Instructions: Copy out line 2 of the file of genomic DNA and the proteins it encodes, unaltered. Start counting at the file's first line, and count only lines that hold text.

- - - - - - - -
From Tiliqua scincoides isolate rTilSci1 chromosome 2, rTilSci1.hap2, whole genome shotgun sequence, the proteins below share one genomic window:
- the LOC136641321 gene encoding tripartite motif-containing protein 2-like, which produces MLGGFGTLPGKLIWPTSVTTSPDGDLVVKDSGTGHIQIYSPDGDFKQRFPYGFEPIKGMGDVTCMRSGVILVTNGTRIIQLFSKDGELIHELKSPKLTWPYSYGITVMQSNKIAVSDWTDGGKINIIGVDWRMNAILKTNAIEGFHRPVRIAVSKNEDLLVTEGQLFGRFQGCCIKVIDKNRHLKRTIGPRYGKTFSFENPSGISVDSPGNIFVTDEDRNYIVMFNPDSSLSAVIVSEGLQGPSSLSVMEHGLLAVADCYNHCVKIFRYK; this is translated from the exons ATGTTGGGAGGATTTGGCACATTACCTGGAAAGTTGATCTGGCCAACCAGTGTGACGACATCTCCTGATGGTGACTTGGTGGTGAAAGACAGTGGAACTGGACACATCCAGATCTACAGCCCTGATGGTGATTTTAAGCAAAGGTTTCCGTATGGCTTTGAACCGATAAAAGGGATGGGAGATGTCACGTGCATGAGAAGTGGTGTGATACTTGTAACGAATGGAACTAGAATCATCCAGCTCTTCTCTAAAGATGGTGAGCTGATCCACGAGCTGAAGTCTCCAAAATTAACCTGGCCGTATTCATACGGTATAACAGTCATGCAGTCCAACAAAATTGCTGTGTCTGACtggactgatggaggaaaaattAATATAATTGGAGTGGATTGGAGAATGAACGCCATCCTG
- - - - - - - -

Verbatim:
- the LOC136641321 gene encoding tripartite motif-containing protein 2-like, which produces MLGGFGTLPGKLIWPTSVTTSPDGDLVVKDSGTGHIQIYSPDGDFKQRFPYGFEPIKGMGDVTCMRSGVILVTNGTRIIQLFSKDGELIHELKSPKLTWPYSYGITVMQSNKIAVSDWTDGGKINIIGVDWRMNAILKTNAIEGFHRPVRIAVSKNEDLLVTEGQLFGRFQGCCIKVIDKNRHLKRTIGPRYGKTFSFENPSGISVDSPGNIFVTDEDRNYIVMFNPDSSLSAVIVSEGLQGPSSLSVMEHGLLAVADCYNHCVKIFRYK; this is translated from the exons ATGTTGGGAGGATTTGGCACATTACCTGGAAAGTTGATCTGGCCAACCAGTGTGACGACATCTCCTGATGGTGACTTGGTGGTGAAAGACAGTGGAACTGGACACATCCAGATCTACAGCCCTGATGGTGATTTTAAGCAAAGGTTTCCGTATGGCTTTGAACCGATAAAAGGGATGGGAGATGTCACGTGCATGAGAAGTGGTGTGATACTTGTAACGAATGGAACTAGAATCATCCAGCTCTTCTCTAAAGATGGTGAGCTGATCCACGAGCTGAAGTCTCCAAAATTAACCTGGCCGTATTCATACGGTATAACAGTCATGCAGTCCAACAAAATTGCTGTGTCTGACtggactgatggaggaaaaattAATATAATTGGAGTGGATTGGAGAATGAACGCCATCCTG